Don’t “should” a CPTSD survivor

It kills us

A strong lesson I’ve learned is to not should a CPTSD survivor on how to be healthy. For example:

“Get eight hours a sleep at night.”

“Eat three, healthy meals a day.”

“Exercise three times a week.”

“Meditate often.”

“Journal. Journal helps everything.”

“Spend time outdoors every day.”

And so on and so on.

Cause you know what happens?

That’s me, in a CPTSD flare up. I look lost, torn, shamed, pained, and spiralling in mental gymnastics.

We fixate on this, hoping with utter desperation, we will finally be fixed of our suffering.

And when something fails? Or doesn’t work as expected?

We spiral further into the abyss of CPTSD. It’s like being thrown out the spaceship door with a spacesuit on, knowing that in time, air will run out, and we will die alone in horrific suffocation.

But we were given a suit, right? We were given ways to be healthy, right?

People with CPTSD have this diagnosis because our sense of self and regulation are fucked up. I mean, really fucked up. During a great deal of our lives, we were shredded apart from our own bodily instincts to be molded into a “should” way of living. This could be anything from “how to be a proper and quiet child” to “this is the way to enlightenment and success.”

We have no identity. We have no clue who we are, what we need, what we desire, and how to just be with our bodies thoughts, emotions, and sensations.

It is very common for us to ruminate extensively on whether this is the right thought to have. Or to bounce between fear and grief of being simply irritated at a cramping stomach. Or to dissociate because we are petrified that our tingling arms means we are getting really sick, like MS sick. These are a few examples of my personal problems. Every CPTSD survivor will have a trunk filled of their own.

So telling us more rules and expectations of what we have to do to be healthy is adding pressure cookers on top of pressure cookers.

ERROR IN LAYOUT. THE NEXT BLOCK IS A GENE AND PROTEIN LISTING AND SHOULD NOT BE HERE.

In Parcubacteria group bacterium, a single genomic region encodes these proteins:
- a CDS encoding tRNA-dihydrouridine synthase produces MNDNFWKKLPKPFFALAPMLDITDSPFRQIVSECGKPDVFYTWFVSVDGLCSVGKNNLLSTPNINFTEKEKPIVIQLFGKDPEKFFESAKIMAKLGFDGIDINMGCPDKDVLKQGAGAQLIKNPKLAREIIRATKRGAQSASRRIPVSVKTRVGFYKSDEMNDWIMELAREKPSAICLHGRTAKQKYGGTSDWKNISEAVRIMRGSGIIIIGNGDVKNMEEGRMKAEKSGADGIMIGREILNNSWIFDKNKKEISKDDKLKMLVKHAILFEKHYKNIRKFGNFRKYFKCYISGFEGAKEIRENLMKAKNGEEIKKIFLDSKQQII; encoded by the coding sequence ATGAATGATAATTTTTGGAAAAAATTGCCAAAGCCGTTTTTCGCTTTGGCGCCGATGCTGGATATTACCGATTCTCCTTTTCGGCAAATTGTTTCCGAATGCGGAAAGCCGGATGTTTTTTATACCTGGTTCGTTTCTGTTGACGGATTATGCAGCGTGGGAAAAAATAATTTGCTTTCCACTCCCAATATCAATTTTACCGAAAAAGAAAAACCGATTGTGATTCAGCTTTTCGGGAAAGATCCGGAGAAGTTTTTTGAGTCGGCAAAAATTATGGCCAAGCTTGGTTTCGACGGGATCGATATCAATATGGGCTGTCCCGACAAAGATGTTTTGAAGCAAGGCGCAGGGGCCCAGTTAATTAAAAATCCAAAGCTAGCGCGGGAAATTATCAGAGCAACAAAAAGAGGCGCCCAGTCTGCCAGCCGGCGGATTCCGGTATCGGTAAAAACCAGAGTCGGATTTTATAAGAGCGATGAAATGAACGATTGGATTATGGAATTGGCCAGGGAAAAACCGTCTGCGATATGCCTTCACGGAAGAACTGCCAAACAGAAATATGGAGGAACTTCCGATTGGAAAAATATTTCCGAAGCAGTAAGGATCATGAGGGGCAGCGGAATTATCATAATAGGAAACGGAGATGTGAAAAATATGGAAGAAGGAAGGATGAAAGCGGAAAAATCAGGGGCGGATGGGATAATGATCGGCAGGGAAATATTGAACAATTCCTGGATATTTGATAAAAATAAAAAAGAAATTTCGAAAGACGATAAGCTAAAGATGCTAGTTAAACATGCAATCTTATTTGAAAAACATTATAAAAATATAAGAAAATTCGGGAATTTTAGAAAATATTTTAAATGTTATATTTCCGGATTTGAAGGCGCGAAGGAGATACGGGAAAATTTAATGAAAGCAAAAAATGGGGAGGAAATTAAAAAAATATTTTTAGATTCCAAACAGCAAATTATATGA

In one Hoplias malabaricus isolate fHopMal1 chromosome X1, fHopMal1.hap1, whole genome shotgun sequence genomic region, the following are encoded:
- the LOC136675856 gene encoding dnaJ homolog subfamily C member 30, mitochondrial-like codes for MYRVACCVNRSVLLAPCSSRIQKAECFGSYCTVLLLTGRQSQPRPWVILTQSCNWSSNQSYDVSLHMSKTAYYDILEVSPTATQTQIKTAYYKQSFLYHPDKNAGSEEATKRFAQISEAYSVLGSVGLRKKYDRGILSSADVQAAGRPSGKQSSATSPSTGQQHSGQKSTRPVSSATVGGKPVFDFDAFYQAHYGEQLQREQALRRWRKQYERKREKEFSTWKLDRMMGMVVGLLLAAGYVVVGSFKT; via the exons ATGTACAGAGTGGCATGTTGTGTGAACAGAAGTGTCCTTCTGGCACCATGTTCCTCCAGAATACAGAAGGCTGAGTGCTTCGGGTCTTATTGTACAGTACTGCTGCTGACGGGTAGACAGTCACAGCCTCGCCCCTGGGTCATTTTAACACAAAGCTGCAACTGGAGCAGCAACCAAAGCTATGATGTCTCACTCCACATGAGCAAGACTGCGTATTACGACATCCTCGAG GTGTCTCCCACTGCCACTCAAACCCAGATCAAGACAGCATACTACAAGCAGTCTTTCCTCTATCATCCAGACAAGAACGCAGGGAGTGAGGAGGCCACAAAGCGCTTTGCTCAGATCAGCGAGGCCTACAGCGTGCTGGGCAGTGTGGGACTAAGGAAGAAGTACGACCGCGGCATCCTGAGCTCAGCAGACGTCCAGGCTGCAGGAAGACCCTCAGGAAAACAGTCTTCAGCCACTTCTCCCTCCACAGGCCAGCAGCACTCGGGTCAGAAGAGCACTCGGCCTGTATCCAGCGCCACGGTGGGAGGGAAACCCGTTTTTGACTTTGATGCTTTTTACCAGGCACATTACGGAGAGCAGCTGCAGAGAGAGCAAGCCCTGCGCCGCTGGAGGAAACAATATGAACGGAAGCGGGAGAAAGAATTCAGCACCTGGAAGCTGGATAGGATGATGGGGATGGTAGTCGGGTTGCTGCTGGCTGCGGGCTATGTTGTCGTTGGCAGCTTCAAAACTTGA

We already feel like we are going to explode. We don’t need more suggestions.

Our ways of functioning are different

Especially cause, and this is important, we aren’t likely to fit those demands in the way “normal” people would. We are already far outside the box of “normal health.” We have different needs, wants, and goals.

Our sleep schedule is not about how much and when. It’s about actually feeling restful enough to drift in any way our bodies need at that moment in time.

Our diet is not about what foods to eat but how to recognize real hunger from triggers or enjoying the taste of food and how it fuels us.

Our exercise is not about being active because we are ducking exhausted. It’s about tuning into how our body wants to move (small or big) at any given moment and how to give it that nourishment of feeling alive rather than trapped.

Don’t tell us how to be healthy or how to heal like it’s a 10 step program. As soon as we hear “should”, we will constrict like a rope around our neck except everywhere in our body and our mind will seek the nearest exit from you.

The antidote to should

For all CPTSD survivors, I’ve found the antidote to “should” is “just feel,” “what is,” “what else is true, “externalize,” “what feels good,” and “what do I want?”

  • Just feel the moment as best you can.
  • Sit in the truth of what is instead of what if.
  • What else is true about this experience along with the uncomfortable part?
  • Externalize. Get into your senses of the environment. Turn your self critic/anger/worry/etc elsewhere. Somewhere outside of yourself. You don’t have to act on it. Just throw that energy outside of yourself for awhile.
  • What feels good? Even just a little bit. Lean into that.
  • What do you really want in this very moment? Then do it.

And then for any moment, however brief, you feel more while, peaceful, present, and free to be, embrace and celebrate the ever loving shit out of it. For real. Make the experience as big as the suffering. You deserve it.

You know what else? I think every person should (ha! I said should!) stop listening to the “should” of health. It takes away from our instincts of what we need as individuals. It traumatizes everyone to not be in tune with our own bodies needs and wants, instead following some orders from someone else.

So, we CPTSD survivors have a leg up here.

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